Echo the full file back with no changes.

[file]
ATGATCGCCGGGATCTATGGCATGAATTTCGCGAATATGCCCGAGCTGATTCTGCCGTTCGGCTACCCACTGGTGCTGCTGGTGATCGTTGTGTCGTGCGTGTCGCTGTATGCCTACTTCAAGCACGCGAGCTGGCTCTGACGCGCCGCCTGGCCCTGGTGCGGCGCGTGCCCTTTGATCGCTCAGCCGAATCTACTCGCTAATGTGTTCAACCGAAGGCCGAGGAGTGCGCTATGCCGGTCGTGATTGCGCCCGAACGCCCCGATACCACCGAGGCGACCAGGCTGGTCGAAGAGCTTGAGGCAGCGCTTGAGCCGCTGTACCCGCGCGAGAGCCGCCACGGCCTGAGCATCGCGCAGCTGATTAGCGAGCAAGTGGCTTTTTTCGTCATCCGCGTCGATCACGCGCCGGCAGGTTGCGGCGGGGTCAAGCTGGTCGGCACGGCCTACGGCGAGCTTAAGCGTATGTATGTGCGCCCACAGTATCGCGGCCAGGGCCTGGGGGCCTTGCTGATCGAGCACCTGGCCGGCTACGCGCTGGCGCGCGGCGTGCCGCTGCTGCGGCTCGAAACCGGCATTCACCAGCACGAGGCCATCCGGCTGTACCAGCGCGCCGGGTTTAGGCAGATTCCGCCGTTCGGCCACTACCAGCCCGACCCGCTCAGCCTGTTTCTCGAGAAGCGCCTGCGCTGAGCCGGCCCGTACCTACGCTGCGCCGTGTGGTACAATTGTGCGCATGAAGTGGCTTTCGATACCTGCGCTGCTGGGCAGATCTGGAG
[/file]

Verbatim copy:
ATGATCGCCGGGATCTATGGCATGAATTTCGCGAATATGCCCGAGCTGATTCTGCCGTTCGGCTACCCACTGGTGCTGCTGGTGATCGTTGTGTCGTGCGTGTCGCTGTATGCCTACTTCAAGCACGCGAGCTGGCTCTGACGCGCCGCCTGGCCCTGGTGCGGCGCGTGCCCTTTGATCGCTCAGCCGAATCTACTCGCTAATGTGTTCAACCGAAGGCCGAGGAGTGCGCTATGCCGGTCGTGATTGCGCCCGAACGCCCCGATACCACCGAGGCGACCAGGCTGGTCGAAGAGCTTGAGGCAGCGCTTGAGCCGCTGTACCCGCGCGAGAGCCGCCACGGCCTGAGCATCGCGCAGCTGATTAGCGAGCAAGTGGCTTTTTTCGTCATCCGCGTCGATCACGCGCCGGCAGGTTGCGGCGGGGTCAAGCTGGTCGGCACGGCCTACGGCGAGCTTAAGCGTATGTATGTGCGCCCACAGTATCGCGGCCAGGGCCTGGGGGCCTTGCTGATCGAGCACCTGGCCGGCTACGCGCTGGCGCGCGGCGTGCCGCTGCTGCGGCTCGAAACCGGCATTCACCAGCACGAGGCCATCCGGCTGTACCAGCGCGCCGGGTTTAGGCAGATTCCGCCGTTCGGCCACTACCAGCCCGACCCGCTCAGCCTGTTTCTCGAGAAGCGCCTGCGCTGAGCCGGCCCGTACCTACGCTGCGCCGTGTGGTACAATTGTGCGCATGAAGTGGCTTTCGATACCTGCGCTGCTGGGCAGATCTGGAG